Benjamin Rush

Benjamin Rush, a lesser-known founding father, attended the Continental Congress and rather than continue in politics afterward like most of the delegates, went on to serve as a doctor.

Early Life

Benjamin Rush was born on January 4, 1746 in Byberry, Philadelphia County. When Benjamin was eight he was sent to live with his aunt and uncle in Maryland in order to receive a proper education. He attended the school at Cecil County Maryland. When he finished school there, he went to Princeton University. He graduated in 1760 with a bachelor of arts degree.


Benjamin Rush, painted by Charles Willson Peale
Public domain image.

When the time of the Revolution came about, Benjamin was an avid supporter and was active in the Sons of Liberty. He was elected to the provincial conference, which was to elect delegates to send to Congress. While there, Thomas Paine consulted Benjamin for advice on a pamphlet he was writing, that became his famous book, Common Sense.

Rush was elected to the second Continental Congress representing Pennsylvania, and was among the signers of the Declaration of Independence. While he was attending in the Continental Congress, he was also serving on the Medical Committee there. After a little time, he decided to use his medical knowledge in the field. When he wasn’t busy with the Congress, Benjamin accompanied the Continental army, helping the wounded. He served both of these roles all the way through the Revolutionary War.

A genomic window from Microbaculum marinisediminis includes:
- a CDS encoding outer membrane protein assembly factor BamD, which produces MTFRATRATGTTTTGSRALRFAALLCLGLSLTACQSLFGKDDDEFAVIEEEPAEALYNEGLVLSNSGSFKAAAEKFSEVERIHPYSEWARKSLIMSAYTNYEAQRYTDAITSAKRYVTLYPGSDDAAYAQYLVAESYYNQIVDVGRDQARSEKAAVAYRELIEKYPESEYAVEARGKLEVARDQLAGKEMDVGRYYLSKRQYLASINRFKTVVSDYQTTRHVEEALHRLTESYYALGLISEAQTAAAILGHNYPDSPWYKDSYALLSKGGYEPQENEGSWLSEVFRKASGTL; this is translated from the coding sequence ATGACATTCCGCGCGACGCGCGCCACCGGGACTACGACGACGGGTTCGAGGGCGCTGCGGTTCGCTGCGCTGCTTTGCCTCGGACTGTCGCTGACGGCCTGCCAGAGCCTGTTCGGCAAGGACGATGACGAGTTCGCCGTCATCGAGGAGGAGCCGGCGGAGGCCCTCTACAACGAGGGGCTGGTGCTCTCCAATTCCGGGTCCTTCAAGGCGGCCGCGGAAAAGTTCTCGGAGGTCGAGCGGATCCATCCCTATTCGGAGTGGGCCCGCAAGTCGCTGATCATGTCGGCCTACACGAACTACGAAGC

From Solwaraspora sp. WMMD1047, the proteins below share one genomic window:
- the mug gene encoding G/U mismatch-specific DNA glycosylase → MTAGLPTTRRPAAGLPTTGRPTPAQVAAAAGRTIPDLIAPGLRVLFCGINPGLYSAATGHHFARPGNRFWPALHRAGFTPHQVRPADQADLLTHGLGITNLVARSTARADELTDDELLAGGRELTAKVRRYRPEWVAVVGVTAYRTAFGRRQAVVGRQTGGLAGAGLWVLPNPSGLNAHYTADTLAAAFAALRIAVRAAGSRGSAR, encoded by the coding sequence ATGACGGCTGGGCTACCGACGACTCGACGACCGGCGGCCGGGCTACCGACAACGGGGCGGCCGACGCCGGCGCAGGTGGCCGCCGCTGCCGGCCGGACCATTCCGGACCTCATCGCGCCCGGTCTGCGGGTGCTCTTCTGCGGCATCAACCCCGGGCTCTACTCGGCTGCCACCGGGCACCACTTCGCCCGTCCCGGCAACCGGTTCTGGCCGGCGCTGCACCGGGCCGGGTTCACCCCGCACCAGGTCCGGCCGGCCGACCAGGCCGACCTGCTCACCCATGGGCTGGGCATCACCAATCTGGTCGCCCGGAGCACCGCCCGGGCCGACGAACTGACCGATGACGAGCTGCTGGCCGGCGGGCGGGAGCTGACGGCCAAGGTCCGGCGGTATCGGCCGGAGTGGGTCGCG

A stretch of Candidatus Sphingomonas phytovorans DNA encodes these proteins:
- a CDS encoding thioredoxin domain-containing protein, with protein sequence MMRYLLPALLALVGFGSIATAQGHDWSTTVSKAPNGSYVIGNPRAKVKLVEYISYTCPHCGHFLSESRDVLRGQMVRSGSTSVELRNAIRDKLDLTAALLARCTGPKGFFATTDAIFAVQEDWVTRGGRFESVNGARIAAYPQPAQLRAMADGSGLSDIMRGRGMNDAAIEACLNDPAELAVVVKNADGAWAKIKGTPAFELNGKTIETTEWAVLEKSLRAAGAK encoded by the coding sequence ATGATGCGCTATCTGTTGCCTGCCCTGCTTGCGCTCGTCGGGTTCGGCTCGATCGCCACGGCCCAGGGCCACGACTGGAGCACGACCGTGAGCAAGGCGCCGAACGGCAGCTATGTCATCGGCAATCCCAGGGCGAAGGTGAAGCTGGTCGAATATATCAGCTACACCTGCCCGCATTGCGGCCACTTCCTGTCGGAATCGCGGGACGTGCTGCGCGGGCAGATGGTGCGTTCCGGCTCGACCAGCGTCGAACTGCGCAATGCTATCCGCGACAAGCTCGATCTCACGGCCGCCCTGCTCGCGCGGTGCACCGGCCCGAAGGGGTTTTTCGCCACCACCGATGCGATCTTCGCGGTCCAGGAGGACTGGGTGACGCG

Doctor After the War and Final Years

In 1783, after the war, Benjamin Rush served on the staff of the Pennsylvania Hospital. He remained a member of their staff until he died. In 1791, he became a professor of medical theory at the University of Pennsylvania. Many would say that his medical knowledge was not adequate, even for the time. Other physicians believed that he advocated bleeding too much, and he suggested it for almost any illness.

Benjamin Rush, painted by Charles Willson Peale
Public domain image.

During his later years, Benjamin Rush participated in many different political disputes. One of which was that of criminal punishment. He believed that public punishment, such as putting someone in stocks, was extremely foolish. He thought that it defeated the purpose because it simply made people angry and did not help them to change their ways. Rush suggested that there were better ways to deal with them in private. He went on to be extremely outspoken against the use of capital punishment. Due to his making it a public issue, Pennsylvania ended up outlawing the use of capital punishment in their state for all crimes other than first-degree murder.

He strongly advocated social reform. He fought for women’s rights, slaves’ rights, free public education, and his study of mental health disorders (which he believed were the root cause of all physical health disorders) made him a father of modern psychiatry.

Rush continued in the public life, participating in different movements until he died on April 19, 1813. He lived a good life, and he was a good man full of fire, and unafraid to fight for what he believed.

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